Tuesday, 28 December 2010

Tannhauser at the Royal Opera, or in which it is proved that Wagner CAN be sung

How many times have you been to a Wagner opera in which not only is there not a weak link among the soloists but in which the tenor sounds as fresh at the end of the third act as he did at the beginning of the first?  The answer for me would be very very few.  This new production of Wagner's rarely seen Tannhäuser at the Royal Opera is one of those very very few occasions.  It is an absolute triumph and I am at a loss to understand the grudging tone of some of the reviews.

It has to be admitted that the piece is a strange one.  It is very definitely Wagner in transition.  Indeed it is rather as if in writing it he worked through a whole litany of Germanic influences (shadows of Bach, Mozart and Schubert were all, I thought, present) as well as anticipating a variety of themes from his later work (the parade at the beginning of the final scene of Die Meistersinger, Amfortas's wound, even it seemed to me Wotan and King Marke in the character of Hermann).  But the result is not a hodgepodge but something that at its best packs a real emotional punch – it is hard to think of anything quite comparable elsewhere in Wagner to the extraordinary chorale like section of Act Two following Elizabeth's intervention.

As I've already said, the line-up of soloists is uniformly magnificent, but I would share the top honours between the two very different performances of Johan Botha as Tannhäuser and Christian Gerhaher as Wolfram.  Botha wowed me in the recent ROH revival of Lohengrin, Gerhaher was a new name to me – I will be watching closely for future performances.  I had given up hope of ever hearing a heldentenor performance of the kind Botha delivers.  His voice is ringingly powerful, and contrary to some reviewers I think there is flexibility there too.  His monologue in Act Three, describing the failed pilgrimage to Rome and his damnation, built from quiet beginnings to a spell-binding, savage conclusion.  Singing out, his voice in the stalls (a rare Christmas treat) had me pinned to my seat.  I would take this calibre of performance over the inadequate voices one hears struggling in so many Wagner tenor roles any day of the week.  While I agree that he is not the best actor in the world he is perfectly adequate, and, for me, the vocal performance transcends such flaws (and if you're really bothered about it then I suggest you sit in the Amphitheatre where distance covers these sins and the voice is still quite something – or certainly was when I sat up there for Lohengrin).  Gerhaher is a different beast altogether.  I find it very difficult to think of a comparable Wagner part – essentially it is rather like Schubert lieder plugged into the middle of a Wagner opera.  Gerhaher's voice absolutely transfixed me – this is what unrequited love should sound like.  He expressed the words so perfectly in song that I scarcely needed to look at the surtitles.  The control, the subtlety of tones, the beauty; frankly there are not enough adjectives to describe just how stunning he is in this part.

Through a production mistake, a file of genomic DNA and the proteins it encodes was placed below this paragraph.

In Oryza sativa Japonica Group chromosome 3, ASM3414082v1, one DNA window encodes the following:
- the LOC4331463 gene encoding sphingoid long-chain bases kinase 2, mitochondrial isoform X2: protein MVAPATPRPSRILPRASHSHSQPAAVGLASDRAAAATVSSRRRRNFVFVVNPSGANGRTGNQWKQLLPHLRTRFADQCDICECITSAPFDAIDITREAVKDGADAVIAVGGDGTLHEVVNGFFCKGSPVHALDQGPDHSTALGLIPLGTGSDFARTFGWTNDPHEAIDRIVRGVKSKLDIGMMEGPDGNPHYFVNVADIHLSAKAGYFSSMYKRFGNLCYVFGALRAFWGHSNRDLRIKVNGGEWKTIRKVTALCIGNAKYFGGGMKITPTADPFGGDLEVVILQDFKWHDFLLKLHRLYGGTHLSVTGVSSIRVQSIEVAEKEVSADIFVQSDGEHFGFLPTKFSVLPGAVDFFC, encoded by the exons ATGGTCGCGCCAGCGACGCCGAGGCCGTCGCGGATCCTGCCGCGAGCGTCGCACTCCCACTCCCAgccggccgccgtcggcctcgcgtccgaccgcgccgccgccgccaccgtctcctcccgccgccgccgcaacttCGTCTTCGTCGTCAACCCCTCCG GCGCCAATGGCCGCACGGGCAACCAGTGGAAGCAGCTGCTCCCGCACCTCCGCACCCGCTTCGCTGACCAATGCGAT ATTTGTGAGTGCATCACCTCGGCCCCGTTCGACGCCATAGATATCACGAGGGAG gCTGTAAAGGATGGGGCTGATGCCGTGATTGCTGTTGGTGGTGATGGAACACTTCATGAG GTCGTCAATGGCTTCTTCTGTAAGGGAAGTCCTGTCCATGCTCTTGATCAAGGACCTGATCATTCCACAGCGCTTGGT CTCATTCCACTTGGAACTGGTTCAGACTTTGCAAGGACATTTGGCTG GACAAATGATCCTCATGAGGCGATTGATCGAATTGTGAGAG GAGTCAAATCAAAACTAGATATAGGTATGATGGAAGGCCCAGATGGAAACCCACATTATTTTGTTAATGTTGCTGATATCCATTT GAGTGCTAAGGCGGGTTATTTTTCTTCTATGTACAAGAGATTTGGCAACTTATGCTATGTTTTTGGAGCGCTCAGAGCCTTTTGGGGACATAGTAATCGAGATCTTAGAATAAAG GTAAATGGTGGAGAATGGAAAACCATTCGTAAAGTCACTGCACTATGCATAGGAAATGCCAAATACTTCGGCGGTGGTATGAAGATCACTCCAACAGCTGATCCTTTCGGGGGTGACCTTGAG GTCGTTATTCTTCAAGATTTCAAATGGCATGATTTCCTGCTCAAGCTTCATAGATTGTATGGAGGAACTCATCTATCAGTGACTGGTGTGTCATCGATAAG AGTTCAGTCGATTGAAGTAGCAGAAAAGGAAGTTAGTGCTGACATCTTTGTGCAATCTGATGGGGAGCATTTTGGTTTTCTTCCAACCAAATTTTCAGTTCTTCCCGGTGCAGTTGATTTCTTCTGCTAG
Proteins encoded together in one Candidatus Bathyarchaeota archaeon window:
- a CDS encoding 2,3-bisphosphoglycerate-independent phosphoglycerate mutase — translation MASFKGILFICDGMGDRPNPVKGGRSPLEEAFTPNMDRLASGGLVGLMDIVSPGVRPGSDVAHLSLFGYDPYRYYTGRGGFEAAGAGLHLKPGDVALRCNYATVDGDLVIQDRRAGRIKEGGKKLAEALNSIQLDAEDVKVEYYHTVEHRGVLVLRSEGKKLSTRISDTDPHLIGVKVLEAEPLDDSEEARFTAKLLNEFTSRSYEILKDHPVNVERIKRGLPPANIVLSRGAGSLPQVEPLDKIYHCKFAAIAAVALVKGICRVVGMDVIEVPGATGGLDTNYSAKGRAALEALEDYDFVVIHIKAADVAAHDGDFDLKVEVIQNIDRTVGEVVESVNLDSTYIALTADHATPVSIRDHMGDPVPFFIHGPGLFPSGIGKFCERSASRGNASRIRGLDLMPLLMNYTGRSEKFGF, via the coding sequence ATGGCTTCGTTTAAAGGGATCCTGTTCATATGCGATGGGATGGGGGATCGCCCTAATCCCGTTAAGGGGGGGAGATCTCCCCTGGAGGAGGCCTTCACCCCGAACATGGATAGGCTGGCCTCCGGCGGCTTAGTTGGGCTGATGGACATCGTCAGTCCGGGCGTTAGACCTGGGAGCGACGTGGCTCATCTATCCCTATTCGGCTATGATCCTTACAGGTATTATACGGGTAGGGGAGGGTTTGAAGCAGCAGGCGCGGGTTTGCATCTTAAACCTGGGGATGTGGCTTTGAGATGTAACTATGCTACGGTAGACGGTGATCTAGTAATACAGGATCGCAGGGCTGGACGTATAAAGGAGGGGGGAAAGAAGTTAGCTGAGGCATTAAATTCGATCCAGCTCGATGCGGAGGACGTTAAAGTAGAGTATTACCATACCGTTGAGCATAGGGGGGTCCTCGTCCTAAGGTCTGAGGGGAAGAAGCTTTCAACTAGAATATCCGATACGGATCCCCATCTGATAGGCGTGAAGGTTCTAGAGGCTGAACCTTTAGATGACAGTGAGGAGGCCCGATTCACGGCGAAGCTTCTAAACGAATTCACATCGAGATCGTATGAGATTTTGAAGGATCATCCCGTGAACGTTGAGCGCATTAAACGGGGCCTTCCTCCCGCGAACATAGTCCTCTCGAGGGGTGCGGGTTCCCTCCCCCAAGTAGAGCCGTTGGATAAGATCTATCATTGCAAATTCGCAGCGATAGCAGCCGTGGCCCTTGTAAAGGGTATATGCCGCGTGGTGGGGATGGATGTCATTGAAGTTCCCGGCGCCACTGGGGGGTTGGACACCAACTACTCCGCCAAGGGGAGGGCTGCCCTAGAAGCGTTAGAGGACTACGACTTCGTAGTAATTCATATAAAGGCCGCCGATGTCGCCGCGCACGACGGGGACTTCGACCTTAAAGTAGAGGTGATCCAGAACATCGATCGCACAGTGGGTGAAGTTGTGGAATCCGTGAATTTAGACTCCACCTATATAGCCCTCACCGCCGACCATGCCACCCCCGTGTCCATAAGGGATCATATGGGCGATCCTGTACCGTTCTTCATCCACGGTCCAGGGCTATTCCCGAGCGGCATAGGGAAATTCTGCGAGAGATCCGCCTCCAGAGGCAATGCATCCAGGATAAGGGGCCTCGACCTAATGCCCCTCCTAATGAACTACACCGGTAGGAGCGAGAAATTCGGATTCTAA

These two performances alone would make for a special evening, but they are fantastically well supported by their fellow soloists.  Eva-Maria Westbroek gives a commanding dramatic performance as Elizabeth (and unlike so many Wagnerian sopranos does not warble).  Again I'm at a loss to understand the critics who thought she didn't act the part convincingly, from where I was sitting I thought her performance made excellent sense.  Her duet with Botha at the start of the second act is a high point, and a remarkable performance on her part considering she has scarcely sung a note before then.  Christof Fischesser does a nicely characterised turn as the Landgrave Hermann, a part relegated to something approaching obscurity by the vocal pyrotechnics going on around him.  Gerhaher is well supported, both vocally and in acting terms, by the rest of the prize singers.  The only singer who falls a shade below par is Michaela Schuster's Venus (and indeed the only slight dip in the performance for me came during her long scene with Botha in Act One) but it is a bit of a thankless part, and she made up for it by rising to the dramatic tension of the final scene.